Mozilla IoT and taking ideas from Google's BeyondCorp

I’m sorry if this is a dumb noob question but…

Recently I read about Google’s BeyondCorp strategy. The TL;DR version is:

Most people/companies separate networks into local (internal) and “internet” (external). Internal everything is trusted. External nothing is trusted. This means if you manage to find a way to get to the internal network then you can do lots of things you couldn’t do from the outside, many of them bad.

Google found this had the potential to lead to lots of exploits so they redesigned their internal network to assume it’s just as untrusted as the external network.

Is that just as important for IoT?

Right now my router “protects” me from the internet but on my local net, behind my router, many things are far more open. Worse, I have 100s or 1000s of apps running on my local net. Every app and game on my phone, my tablet, my laptops, my game consoles, and every IoT device can basically hack the reset of the stuff on my local network.

It seems like maybe all of it should take ideas where possible from Google’s Beyondcorp solution and not be so trusting on local.

Does, should, can Mozilla’s IoT / WebThings take any inspiration from those ideas? Basically that nothing on the local network should be trusted? Is there anything there to do or is it all already totally secure on local?

It looks like BeyondCorp uses a lot of authentication pieces to help secure things. While this is nice, it’s not necessarily practical on a home network.

However, there are a few things that we can do.

  • Native web things, in the near future, will be able to support authentication. This is evolving in the W3C spec, so when that becomes concrete, we will begin to support it. This would help prevent IoT devices from talking to each other.
  • In the router image, we’d like to support separate VLANs, such that untrusted IoT devices can be separated from the trusted devices on your network (e.g. your smart phone).
  • Also in the router image, we’d like to allow users to prevent individual devices from reaching out to the internet. For example, you may not want your security camera to phone home to a server in another country.
  • If/when a good solution for local HTTPS becomes available, native web things could use encrypted connections to prevent people or devices from snooping on the traffic.

With a MQTT broker/server on a LAN one can implement TLS encryption either with self-signed certificates with manual distributions of generated ones to each device, or use a less-resource intensive method of TLS-PSK aka tokens method of authentication and encryption. (Unfortunately python and micropython doesn’t seem to have the crypto ability for TLS-PSK, so one is limited to Arduino and other C-related languages, and perhaps Javascript, if I understand correctly).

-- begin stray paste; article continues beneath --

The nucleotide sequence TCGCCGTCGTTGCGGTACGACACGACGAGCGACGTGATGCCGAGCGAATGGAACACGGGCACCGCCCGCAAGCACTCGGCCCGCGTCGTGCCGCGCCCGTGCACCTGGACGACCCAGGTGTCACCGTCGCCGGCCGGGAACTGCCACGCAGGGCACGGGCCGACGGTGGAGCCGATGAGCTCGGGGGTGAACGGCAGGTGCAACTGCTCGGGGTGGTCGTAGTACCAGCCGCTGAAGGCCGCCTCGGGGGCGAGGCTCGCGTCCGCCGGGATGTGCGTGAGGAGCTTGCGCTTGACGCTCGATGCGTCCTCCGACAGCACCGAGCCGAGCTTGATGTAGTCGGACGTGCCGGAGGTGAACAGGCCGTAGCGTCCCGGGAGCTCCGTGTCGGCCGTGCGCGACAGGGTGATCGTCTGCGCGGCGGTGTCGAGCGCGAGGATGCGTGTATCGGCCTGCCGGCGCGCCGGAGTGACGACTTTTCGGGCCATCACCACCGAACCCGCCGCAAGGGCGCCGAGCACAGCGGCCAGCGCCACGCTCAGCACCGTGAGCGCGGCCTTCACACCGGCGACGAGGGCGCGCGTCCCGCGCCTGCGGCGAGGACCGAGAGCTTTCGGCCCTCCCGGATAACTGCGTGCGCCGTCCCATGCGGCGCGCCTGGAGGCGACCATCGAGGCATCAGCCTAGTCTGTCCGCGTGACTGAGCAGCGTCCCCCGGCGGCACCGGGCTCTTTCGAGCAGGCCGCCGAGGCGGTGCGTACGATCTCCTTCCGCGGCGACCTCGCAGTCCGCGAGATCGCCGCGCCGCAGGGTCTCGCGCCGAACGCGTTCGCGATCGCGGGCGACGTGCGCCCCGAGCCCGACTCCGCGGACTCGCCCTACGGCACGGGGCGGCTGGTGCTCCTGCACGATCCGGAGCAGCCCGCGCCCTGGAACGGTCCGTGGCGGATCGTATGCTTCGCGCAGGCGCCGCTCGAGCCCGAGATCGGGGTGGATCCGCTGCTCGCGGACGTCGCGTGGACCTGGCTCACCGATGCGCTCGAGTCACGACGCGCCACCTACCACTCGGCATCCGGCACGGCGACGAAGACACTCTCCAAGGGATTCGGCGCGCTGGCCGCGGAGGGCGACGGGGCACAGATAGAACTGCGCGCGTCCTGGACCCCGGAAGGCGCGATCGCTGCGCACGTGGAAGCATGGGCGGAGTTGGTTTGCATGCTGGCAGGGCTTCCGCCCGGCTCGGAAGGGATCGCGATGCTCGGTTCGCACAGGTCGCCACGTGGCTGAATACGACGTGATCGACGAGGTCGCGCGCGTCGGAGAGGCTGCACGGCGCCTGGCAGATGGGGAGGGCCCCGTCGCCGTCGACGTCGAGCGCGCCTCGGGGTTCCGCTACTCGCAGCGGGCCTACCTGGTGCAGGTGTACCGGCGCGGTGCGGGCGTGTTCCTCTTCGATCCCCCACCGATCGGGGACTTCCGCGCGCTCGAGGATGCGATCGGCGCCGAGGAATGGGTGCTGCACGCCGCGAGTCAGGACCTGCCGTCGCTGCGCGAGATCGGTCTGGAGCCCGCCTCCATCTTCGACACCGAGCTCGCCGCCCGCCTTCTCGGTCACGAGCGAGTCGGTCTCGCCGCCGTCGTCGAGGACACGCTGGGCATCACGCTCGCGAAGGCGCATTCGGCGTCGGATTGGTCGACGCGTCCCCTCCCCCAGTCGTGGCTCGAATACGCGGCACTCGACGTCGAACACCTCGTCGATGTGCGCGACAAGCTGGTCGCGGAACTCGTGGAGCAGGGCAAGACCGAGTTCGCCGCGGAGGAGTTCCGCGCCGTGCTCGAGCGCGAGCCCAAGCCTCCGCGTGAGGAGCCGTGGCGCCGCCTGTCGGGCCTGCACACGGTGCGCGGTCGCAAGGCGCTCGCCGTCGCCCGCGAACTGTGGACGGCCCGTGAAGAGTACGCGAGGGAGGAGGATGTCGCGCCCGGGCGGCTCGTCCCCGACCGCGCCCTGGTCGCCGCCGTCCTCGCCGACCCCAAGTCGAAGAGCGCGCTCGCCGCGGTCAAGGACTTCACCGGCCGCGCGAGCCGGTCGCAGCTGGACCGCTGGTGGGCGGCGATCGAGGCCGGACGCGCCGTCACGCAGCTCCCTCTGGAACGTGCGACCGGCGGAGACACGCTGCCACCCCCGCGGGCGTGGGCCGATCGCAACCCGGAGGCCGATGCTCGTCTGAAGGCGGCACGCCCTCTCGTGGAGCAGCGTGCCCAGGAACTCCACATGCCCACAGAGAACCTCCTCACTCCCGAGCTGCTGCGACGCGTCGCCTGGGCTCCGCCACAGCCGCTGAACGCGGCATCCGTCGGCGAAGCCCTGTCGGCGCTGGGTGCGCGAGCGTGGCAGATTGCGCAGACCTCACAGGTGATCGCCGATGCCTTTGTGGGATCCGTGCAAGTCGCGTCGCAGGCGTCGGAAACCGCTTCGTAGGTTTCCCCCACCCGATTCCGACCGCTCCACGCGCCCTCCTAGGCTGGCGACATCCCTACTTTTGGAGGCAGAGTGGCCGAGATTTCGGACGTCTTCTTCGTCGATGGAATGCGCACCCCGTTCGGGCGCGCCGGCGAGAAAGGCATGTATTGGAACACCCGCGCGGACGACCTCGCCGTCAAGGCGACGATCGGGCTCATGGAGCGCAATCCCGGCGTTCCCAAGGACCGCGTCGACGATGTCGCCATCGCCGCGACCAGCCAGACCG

Since Webthings is all about everything having a URL and polling instead of using something like MQTT, can’t COAP+DTLS be used in a manner in which everything gets a token key like the COAP+DTLS PSK method used by the Ikea Tradfri bridge? (where the psk is the QR code on the back)
If I understand correctly one can utilize a polling method as well as MQTT-style publish and subscribe to push event with COAP…

I refer to someone who seems to have explored this quite extensively:

Security. Trådfri uses CoAP+DTLS with a random Pre-Shared Key printed on the bottom of the device. You need physical access to the device to get this key and all communication with the gateway is always encrypted

An addon for this style of security for webthings seems like it would be highly advantageous while waiting for the “If/when a good solution for local HTTPS becomes available”, as you mentioned in your response above.

Also, as far as BeyondCorp at home practicality, while I don’t presume to know what the challenges would be, it seems that some work has been done on this that makes it at least seem like a something practically doable, for an professional developer to auto-implement some variation of it:

In the router image, we’d like to support separate VLANs, such that untrusted IoT devices can be separated from the trusted devices on your network (e.g. your smart phone)

Unfortunately while this seems like it would help a little bit, I think we’re getting to the point where no personal computer and no personal phone can normally be simply considered as “trusted” or “untrusted”.
E.g. Must users are completely unaware of the flood of network connections an average iPhone or Andriod makes when connected to wifi on a daily basis, as talked about in e.g., the privacy project at the New York Times newspaper.
Likewise, on both Macs and PC’s even apps bought through the native sandboxed Apple or Windows store leak a lot of information (including info about devices on a wifi network) that many users would strongly object to if they were are of it.
Point being, is that the user does not have control over what his/her device is doing, and he/she is often mislead about the vast degree privacy leakage, which of course affects security too.

There’s more trusted and less trusted, perhaps, but I think we are way beyond the days of trusted and untrusted.